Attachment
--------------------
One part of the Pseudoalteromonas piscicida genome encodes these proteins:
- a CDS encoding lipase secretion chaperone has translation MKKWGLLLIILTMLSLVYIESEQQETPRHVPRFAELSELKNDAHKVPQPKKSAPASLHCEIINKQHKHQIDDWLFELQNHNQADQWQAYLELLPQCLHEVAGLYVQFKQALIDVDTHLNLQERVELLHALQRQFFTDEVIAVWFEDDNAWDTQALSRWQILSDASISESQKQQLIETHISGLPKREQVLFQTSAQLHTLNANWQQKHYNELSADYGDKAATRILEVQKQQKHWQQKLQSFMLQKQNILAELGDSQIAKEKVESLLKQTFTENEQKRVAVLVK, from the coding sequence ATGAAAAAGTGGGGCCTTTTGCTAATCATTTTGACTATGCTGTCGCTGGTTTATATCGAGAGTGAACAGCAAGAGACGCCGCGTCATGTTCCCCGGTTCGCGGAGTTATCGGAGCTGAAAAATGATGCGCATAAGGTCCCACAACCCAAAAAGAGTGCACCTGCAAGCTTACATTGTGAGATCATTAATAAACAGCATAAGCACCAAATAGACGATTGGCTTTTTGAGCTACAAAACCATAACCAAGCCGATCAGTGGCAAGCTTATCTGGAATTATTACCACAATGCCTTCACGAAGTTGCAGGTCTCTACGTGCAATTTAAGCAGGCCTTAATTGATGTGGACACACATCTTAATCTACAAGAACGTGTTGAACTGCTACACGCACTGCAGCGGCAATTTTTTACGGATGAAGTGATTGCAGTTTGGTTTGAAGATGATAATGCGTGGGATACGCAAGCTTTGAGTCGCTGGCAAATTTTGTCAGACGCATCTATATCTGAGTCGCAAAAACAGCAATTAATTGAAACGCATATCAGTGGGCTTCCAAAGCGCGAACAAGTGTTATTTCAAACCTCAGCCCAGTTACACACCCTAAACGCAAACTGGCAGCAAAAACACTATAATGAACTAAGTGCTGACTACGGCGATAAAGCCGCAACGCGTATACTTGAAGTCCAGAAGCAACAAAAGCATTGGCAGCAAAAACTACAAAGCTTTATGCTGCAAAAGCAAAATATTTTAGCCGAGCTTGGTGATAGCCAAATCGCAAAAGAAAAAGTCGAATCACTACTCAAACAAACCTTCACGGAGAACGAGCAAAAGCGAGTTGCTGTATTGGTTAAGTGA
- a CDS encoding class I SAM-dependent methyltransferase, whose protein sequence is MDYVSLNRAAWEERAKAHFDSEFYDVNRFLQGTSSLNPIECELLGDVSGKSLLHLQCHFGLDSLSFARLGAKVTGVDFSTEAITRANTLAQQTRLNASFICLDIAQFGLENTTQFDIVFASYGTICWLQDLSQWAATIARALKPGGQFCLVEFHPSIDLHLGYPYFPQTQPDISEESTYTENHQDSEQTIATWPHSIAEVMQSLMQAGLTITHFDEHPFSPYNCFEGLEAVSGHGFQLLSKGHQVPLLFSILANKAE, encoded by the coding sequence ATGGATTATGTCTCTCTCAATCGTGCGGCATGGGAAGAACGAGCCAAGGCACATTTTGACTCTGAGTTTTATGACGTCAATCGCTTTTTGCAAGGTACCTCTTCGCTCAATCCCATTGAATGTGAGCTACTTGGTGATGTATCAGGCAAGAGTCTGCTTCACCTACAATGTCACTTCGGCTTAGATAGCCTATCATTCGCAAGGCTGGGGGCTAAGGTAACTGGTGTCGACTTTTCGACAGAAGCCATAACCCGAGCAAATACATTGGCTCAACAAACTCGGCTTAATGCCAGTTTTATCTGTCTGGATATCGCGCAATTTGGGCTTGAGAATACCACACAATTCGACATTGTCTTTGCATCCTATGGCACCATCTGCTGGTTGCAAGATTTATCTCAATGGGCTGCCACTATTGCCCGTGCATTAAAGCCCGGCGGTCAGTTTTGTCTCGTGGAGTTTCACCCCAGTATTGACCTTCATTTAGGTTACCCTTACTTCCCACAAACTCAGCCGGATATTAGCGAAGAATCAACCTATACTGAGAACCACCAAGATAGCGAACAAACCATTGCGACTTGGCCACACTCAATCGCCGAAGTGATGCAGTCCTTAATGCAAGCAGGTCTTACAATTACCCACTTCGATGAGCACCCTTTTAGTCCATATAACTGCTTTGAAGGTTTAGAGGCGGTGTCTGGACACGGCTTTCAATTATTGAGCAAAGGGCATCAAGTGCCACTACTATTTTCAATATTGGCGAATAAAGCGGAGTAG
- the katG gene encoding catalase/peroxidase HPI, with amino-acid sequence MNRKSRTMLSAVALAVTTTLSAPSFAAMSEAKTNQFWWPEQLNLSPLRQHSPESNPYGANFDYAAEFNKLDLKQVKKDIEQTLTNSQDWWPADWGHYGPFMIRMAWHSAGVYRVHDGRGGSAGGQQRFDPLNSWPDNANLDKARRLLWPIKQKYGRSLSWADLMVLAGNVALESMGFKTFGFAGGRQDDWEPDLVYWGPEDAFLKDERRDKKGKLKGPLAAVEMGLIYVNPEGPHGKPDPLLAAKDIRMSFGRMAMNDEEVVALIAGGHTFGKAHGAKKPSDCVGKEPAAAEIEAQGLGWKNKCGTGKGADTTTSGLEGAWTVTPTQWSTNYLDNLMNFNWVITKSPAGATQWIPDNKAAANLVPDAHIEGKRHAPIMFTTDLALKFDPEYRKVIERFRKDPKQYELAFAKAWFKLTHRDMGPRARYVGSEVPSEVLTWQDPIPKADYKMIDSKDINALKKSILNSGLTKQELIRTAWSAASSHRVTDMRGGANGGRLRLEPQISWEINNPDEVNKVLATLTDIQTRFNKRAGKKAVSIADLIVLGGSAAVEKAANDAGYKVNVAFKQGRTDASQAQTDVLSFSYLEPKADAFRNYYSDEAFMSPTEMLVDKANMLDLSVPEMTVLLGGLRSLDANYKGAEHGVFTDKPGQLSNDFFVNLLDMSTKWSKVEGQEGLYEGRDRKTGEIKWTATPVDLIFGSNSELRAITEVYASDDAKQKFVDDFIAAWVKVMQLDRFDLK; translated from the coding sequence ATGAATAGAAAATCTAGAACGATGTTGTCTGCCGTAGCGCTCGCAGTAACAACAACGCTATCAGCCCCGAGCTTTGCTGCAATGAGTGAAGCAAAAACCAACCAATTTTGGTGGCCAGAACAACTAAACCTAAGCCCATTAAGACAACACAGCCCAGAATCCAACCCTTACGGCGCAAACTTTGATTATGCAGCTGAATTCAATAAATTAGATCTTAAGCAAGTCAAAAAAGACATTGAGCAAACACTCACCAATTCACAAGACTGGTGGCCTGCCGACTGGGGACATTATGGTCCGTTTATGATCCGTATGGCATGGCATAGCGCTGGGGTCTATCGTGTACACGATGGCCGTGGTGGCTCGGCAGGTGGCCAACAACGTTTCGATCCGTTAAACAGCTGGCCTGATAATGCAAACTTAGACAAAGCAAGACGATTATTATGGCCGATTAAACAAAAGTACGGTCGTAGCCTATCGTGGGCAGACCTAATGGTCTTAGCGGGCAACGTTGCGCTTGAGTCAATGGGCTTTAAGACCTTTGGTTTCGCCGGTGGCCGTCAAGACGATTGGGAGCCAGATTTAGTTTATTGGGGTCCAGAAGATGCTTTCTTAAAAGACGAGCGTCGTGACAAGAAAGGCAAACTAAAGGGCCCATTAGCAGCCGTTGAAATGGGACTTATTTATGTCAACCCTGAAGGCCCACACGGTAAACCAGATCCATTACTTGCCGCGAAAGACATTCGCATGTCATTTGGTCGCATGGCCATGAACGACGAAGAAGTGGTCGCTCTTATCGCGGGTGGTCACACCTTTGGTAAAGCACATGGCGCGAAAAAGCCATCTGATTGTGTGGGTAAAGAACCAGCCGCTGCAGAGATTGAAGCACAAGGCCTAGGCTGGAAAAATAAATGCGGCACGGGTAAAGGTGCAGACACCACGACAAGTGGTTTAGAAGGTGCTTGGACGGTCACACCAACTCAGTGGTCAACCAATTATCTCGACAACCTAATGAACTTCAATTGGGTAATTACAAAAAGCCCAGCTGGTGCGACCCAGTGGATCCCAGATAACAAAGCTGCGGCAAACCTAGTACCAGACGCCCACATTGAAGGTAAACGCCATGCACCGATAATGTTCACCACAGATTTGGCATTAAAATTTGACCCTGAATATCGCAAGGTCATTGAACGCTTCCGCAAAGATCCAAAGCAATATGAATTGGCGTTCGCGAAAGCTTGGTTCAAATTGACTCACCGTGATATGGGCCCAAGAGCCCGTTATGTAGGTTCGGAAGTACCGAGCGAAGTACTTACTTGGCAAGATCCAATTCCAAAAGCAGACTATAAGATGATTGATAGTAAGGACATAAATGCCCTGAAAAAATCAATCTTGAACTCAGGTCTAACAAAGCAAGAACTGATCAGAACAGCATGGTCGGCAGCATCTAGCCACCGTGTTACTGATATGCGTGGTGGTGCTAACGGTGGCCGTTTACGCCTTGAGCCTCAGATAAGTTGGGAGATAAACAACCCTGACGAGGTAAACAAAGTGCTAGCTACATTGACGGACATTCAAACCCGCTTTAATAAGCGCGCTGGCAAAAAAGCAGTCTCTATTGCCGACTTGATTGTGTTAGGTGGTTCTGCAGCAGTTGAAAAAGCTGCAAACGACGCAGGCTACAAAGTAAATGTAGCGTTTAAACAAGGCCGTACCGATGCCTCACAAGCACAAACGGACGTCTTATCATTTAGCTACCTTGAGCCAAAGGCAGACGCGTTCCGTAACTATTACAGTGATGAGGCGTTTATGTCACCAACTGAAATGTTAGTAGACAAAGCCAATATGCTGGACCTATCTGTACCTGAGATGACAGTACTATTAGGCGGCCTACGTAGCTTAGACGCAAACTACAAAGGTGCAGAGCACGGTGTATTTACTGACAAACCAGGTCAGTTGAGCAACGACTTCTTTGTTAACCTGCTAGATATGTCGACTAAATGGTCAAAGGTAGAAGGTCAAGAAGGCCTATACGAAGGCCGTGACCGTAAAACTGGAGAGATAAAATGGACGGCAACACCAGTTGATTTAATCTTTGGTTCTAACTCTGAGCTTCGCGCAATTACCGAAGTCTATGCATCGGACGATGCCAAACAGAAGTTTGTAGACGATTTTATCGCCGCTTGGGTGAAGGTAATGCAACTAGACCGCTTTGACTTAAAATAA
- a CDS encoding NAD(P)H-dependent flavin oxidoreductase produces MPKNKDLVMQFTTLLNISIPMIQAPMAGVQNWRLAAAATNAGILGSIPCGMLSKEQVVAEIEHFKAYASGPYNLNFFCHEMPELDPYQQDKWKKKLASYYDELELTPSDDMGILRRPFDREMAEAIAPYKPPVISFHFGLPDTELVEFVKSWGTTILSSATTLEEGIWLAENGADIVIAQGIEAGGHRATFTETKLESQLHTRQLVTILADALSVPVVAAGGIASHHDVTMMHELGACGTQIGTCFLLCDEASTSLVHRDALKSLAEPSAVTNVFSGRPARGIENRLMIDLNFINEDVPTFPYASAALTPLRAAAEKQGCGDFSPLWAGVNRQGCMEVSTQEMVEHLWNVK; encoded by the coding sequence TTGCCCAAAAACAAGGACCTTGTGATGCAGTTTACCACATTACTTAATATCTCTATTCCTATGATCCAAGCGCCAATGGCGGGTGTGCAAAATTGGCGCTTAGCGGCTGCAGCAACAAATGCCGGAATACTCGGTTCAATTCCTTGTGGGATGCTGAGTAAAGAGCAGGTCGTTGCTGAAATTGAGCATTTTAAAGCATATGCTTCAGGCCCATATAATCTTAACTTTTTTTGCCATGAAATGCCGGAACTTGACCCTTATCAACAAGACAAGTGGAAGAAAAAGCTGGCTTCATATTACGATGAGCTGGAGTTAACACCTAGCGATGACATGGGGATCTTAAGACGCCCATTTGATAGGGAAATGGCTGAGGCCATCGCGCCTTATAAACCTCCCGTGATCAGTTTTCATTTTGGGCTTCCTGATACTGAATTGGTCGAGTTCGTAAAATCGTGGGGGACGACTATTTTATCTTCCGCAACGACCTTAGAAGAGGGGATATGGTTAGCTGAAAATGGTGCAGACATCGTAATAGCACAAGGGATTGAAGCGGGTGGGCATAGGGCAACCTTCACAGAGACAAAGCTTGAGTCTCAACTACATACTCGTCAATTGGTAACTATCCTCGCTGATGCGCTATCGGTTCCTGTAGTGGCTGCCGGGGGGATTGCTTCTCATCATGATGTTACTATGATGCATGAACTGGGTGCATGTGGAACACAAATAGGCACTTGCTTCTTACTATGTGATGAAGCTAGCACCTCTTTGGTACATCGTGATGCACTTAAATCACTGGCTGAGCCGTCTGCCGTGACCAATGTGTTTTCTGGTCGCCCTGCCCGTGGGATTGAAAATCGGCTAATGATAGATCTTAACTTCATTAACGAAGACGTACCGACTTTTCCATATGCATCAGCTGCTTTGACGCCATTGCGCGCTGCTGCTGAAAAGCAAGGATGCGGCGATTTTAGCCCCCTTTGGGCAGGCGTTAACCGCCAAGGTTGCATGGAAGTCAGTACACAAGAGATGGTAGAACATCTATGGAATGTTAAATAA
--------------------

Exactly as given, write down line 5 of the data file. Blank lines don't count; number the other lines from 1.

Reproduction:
- a CDS encoding NAD(P)H-dependent flavin oxidoreductase produces MPKNKDLVMQFTTLLNISIPMIQAPMAGVQNWRLAAAATNAGILGSIPCGMLSKEQVVAEIEHFKAYASGPYNLNFFCHEMPELDPYQQDKWKKKLASYYDELELTPSDDMGILRRPFDREMAEAIAPYKPPVISFHFGLPDTELVEFVKSWGTTILSSATTLEEGIWLAENGADIVIAQGIEAGGHRATFTETKLESQLHTRQLVTILADALSVPVVAAGGIASHHDVTMMHELGACGTQIGTCFLLCDEASTSLVHRDALKSLAEPSAVTNVFSGRPARGIENRLMIDLNFINEDVPTFPYASAALTPLRAAAEKQGCGDFSPLWAGVNRQGCMEVSTQEMVEHLWNVK; encoded by the coding sequence TTGCCCAAAAACAAGGACCTTGTGATGCAGTTTACCACATTACTTAATATCTCTATTCCTATGATCCAAGCGCCAATGGCGGGTGTGCAAAATTGGCGCTTAGCGGCTGCAGCAACAAATGCCGGAATACTCGGTTCAATTCCTTGTGGGATGCTGAGTAAAGAGCAGGTCGTTGCTGAAATTGAGCATTTTAAAGCATATGCTTCAGGCCCATATAATCTTAACTTTTTTTGCCATGAAATGCCGGAACTTGACCCTTATCAACAAGACAAGTGGAAGAAAAAGCTGGCTTCATATTACGATGAGCTGGAGTTAACACCTAGCGATGACATGGGGATCTTAAGACGCCCATTTGATAGGGAAATGGCTGAGGCCATCGCGCCTTATAAACCTCCCGTGATCAGTTTTCATTTTGGGCTTCCTGATACTGAATTGGTCGAGTTCGTAAAATCGTGGGGGACGACTATTTTATCTTCCGCAACGACCTTAGAAGAGGGGATATGGTTAGCTGAAAATGGTGCAGACATCGTAATAGCACAAGGGATTGAAGCGGGTGGGCATAGGGCAACCTTCACAGAGACAAAGCTTGAGTCTCAACTACATACTCGTCAATTGGTAACTATCCTCGCTGATGCGCTATCGGTTCCTGTAGTGGCTGCCGGGGGGATTGCTTCTCATCATGATGTTACTATGATGCATGAACTGGGTGCATGTGGAACACAAATAGGCACTTGCTTCTTACTATGTGATGAAGCTAGCACCTCTTTGGTACATCGTGATGCACTTAAATCACTGGCTGAGCCGTCTGCCGTGACCAATGTGTTTTCTGGTCGCCCTGCCCGTGGGATTGAAAATCGGCTAATGATAGATCTTAACTTCATTAACGAAGACGTACCGACTTTTCCATATGCATCAGCTGCTTTGACGCCATTGCGCGCTGCTGCTGAAAAGCAAGGATGCGGCGATTTTAGCCCCCTTTGGGCAGGCGTTAACCGCCAAGGTTGCATGGAAGTCAGTACACAAGAGATGGTAGAACATCTATGGAATGTTAAATAA